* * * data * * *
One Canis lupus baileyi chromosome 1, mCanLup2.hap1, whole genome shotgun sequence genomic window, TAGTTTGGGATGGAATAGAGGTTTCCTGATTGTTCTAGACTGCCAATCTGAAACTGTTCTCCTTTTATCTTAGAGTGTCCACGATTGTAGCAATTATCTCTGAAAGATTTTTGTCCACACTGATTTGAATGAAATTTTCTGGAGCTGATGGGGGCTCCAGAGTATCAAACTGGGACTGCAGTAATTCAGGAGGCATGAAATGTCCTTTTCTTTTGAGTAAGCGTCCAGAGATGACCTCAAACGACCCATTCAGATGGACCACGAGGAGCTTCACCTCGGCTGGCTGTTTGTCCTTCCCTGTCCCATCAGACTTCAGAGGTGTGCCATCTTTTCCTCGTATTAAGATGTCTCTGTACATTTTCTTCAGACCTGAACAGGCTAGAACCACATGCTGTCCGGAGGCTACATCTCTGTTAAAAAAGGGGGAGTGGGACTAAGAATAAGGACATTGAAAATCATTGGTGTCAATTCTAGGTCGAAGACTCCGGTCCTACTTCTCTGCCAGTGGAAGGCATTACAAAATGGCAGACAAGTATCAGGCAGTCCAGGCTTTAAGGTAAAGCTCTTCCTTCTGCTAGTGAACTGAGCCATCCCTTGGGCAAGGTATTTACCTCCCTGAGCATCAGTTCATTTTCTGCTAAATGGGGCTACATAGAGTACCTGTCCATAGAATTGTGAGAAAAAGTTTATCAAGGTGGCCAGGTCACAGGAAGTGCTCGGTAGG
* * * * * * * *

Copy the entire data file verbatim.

One Canis lupus baileyi chromosome 1, mCanLup2.hap1, whole genome shotgun sequence genomic window, TAGTTTGGGATGGAATAGAGGTTTCCTGATTGTTCTAGACTGCCAATCTGAAACTGTTCTCCTTTTATCTTAGAGTGTCCACGATTGTAGCAATTATCTCTGAAAGATTTTTGTCCACACTGATTTGAATGAAATTTTCTGGAGCTGATGGGGGCTCCAGAGTATCAAACTGGGACTGCAGTAATTCAGGAGGCATGAAATGTCCTTTTCTTTTGAGTAAGCGTCCAGAGATGACCTCAAACGACCCATTCAGATGGACCACGAGGAGCTTCACCTCGGCTGGCTGTTTGTCCTTCCCTGTCCCATCAGACTTCAGAGGTGTGCCATCTTTTCCTCGTATTAAGATGTCTCTGTACATTTTCTTCAGACCTGAACAGGCTAGAACCACATGCTGTCCGGAGGCTACATCTCTGTTAAAAAAGGGGGAGTGGGACTAAGAATAAGGACATTGAAAATCATTGGTGTCAATTCTAGGTCGAAGACTCCGGTCCTACTTCTCTGCCAGTGGAAGGCATTACAAAATGGCAGACAAGTATCAGGCAGTCCAGGCTTTAAGGTAAAGCTCTTCCTTCTGCTAGTGAACTGAGCCATCCCTTGGGCAAGGTATTTACCTCCCTGAGCATCAGTTCATTTTCTGCTAAATGGGGCTACATAGAGTACCTGTCCATAGAATTGTGAGAAAAAGTTTATCAAGGTGGCCAGGTCACAGGAAGTGCTCGGTAGG